I read an article in The Wall Street Journal recently that told me what I already know: virtualization is gaining furious ground in spite of—or, more likely, because of—the sputtering economy.
According to the Journal, and Gartner Inc.’s technology conference in Orlando, Fla., upon which the story was reporting, virtualization is enjoying attention from the business world for the way it offers managers the means to stretch their dollars further by employing existing resources more profitably. Our studies demonstrate that companies that virtualized increased the utilization of their existing hardware to 80%, a remarkable spike from 10-15%.
Virtualization, strictly speaking, describes the creation of a virtual (rather than an actual) version of something like, say, an operating system or a server. In computerspeak, we’re talking about a layer of software providing the illusion of an actual machine, where none in fact exists.
The technology first made a splash decades ago in the mainframe game, furnishing administrators with new command over their costly processing power. Today, virtualization is making serious inroads in the network, storage and server virtualization realms.
Virtualization can help companies to reduce their IT management expenses and shrink their dependence on the human resources that would otherwise have been tied up with the administration of multiple applications and operating systems on multiple servers.
With virtualization, users can tap a single phantom server to run multiple applications and operating systems independently. On top of that, administrators can use virtualization to shift workloads from one virtual workstation to another.
It’s also a boon to a company’s ability to prioritize its business activities and maximize server resources by facilitating the fluid transfer of tasks from one virtual workstation to another.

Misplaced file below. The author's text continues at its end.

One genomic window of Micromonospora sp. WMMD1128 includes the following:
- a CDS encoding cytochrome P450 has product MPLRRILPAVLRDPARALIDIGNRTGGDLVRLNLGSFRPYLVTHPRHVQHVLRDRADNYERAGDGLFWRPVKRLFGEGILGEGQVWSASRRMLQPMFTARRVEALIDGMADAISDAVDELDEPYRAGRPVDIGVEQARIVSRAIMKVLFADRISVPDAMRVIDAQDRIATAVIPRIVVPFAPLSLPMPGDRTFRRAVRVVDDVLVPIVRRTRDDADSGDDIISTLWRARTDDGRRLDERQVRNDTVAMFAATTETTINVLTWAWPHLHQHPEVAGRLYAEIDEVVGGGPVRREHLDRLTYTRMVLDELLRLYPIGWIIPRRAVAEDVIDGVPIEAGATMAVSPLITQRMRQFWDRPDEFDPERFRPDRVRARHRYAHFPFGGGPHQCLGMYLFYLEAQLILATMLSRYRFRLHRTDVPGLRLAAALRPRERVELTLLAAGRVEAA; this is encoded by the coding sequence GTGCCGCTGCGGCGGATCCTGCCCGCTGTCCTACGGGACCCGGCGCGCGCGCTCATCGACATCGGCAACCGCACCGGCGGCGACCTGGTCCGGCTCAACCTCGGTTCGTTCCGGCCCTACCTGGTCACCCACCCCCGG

But above all, virtualization aids business owners to do more with less.
Network virtualization is probably the biggest site of activity in this field. Just as adding a partition to your hard drive effectively gives you two discrete hard drives, network virtualization splits the network’s available bandwidth into independent channels, each of which is affiliated with a particular server or device.
With storage virtualization, multiple network storage devices join forces (or at least appear to), and offer a central point of control.
And server virtualization just means performing a clever bit of trompe l’oeil on all your servers to make them appear a single, simple one.
At 360, we’ve helped countless businesses clients take lucrative control of their IT infrastructure and reach their full potential with virtualization. We’ve showed them how to streamline those businesses processes that are adjacent but often disconnected, and to reduce the downtime that plagues systems marked by a tangle of different inputs. And, more than that, we’ve slashed company hardware and operating costs by up to 50% and saved more than $3,000 annually for every server workload virtualized.
The Journal article reports that, last year, there were 5.8 million virtualized servers in the United States; Gartner predicts that number to rise ten-fold by 2012. As for us at 360 and our readiness to service this onslaught, well, we’re already there. Virtually.